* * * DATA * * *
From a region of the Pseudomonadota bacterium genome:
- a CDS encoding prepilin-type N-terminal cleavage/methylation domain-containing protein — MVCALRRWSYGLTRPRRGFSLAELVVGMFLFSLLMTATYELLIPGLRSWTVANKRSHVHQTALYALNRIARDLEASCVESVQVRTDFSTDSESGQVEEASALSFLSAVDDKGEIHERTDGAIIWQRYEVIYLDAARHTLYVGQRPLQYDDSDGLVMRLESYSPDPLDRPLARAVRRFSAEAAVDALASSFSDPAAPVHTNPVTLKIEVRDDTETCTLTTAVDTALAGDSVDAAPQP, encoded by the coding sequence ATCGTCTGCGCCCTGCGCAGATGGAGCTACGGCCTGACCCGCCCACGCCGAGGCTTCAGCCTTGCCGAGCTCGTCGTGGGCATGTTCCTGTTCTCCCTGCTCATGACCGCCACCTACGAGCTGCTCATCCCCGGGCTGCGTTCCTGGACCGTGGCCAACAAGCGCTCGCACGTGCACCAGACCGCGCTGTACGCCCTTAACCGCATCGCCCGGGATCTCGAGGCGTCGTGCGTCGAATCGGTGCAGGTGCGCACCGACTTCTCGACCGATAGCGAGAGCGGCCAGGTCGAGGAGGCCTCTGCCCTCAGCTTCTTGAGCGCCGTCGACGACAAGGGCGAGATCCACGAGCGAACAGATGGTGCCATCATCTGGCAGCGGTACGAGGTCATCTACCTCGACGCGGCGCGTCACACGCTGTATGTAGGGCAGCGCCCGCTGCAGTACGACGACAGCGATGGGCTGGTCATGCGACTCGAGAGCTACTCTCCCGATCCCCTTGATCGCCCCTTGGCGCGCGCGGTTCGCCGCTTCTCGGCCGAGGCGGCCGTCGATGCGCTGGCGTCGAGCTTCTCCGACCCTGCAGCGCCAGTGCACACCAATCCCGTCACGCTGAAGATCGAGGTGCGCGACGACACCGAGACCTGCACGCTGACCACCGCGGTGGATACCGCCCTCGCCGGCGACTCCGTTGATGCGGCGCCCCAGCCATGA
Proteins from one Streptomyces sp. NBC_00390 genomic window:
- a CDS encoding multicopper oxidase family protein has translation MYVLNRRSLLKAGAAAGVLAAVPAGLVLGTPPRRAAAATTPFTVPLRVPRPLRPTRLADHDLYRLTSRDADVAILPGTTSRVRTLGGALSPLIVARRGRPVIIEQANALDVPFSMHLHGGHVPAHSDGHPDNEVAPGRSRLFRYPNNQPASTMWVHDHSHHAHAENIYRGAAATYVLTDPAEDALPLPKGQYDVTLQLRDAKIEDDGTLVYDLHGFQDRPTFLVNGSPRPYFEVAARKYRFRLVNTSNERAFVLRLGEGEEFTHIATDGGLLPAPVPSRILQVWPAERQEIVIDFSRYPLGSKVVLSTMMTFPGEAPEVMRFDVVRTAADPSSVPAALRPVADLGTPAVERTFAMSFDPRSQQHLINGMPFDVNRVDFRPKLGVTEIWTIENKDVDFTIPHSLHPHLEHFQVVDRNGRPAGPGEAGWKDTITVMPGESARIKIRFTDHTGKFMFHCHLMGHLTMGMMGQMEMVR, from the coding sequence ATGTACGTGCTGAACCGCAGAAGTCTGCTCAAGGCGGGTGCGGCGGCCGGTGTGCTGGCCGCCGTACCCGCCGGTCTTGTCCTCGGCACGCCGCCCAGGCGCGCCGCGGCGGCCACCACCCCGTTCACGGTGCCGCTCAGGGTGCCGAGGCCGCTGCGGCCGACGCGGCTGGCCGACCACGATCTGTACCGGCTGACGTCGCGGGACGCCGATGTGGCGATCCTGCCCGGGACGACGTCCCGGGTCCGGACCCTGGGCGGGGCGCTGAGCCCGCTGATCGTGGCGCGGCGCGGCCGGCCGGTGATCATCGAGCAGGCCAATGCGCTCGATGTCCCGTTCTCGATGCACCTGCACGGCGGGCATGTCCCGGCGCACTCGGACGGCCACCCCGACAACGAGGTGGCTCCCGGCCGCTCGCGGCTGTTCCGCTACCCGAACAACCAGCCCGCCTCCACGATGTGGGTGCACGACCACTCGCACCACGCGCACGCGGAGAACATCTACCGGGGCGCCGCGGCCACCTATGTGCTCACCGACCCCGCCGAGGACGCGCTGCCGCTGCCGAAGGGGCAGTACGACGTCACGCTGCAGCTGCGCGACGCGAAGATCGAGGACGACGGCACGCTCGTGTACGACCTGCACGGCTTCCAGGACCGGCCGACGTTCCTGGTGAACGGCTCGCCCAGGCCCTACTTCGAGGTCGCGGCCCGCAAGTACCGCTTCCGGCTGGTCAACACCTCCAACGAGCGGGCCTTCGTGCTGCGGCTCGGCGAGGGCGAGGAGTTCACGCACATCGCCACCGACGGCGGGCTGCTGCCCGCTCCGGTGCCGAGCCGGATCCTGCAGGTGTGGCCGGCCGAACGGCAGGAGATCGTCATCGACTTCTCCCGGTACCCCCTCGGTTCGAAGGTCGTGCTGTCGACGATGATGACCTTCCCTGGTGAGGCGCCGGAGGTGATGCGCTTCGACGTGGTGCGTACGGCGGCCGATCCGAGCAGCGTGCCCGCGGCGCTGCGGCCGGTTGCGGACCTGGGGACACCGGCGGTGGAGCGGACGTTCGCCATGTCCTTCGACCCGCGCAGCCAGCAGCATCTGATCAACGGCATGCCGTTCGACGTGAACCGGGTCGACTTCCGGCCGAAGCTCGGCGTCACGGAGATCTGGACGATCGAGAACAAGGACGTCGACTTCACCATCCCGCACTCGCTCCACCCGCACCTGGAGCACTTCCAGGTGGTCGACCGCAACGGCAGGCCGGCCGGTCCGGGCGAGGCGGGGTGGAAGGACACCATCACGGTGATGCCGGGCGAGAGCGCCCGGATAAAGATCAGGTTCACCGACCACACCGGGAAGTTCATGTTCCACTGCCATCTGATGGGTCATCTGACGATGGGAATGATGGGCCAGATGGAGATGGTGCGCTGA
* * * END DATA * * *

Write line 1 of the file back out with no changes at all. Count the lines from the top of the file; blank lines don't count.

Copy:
From a region of the Pseudomonadota bacterium genome: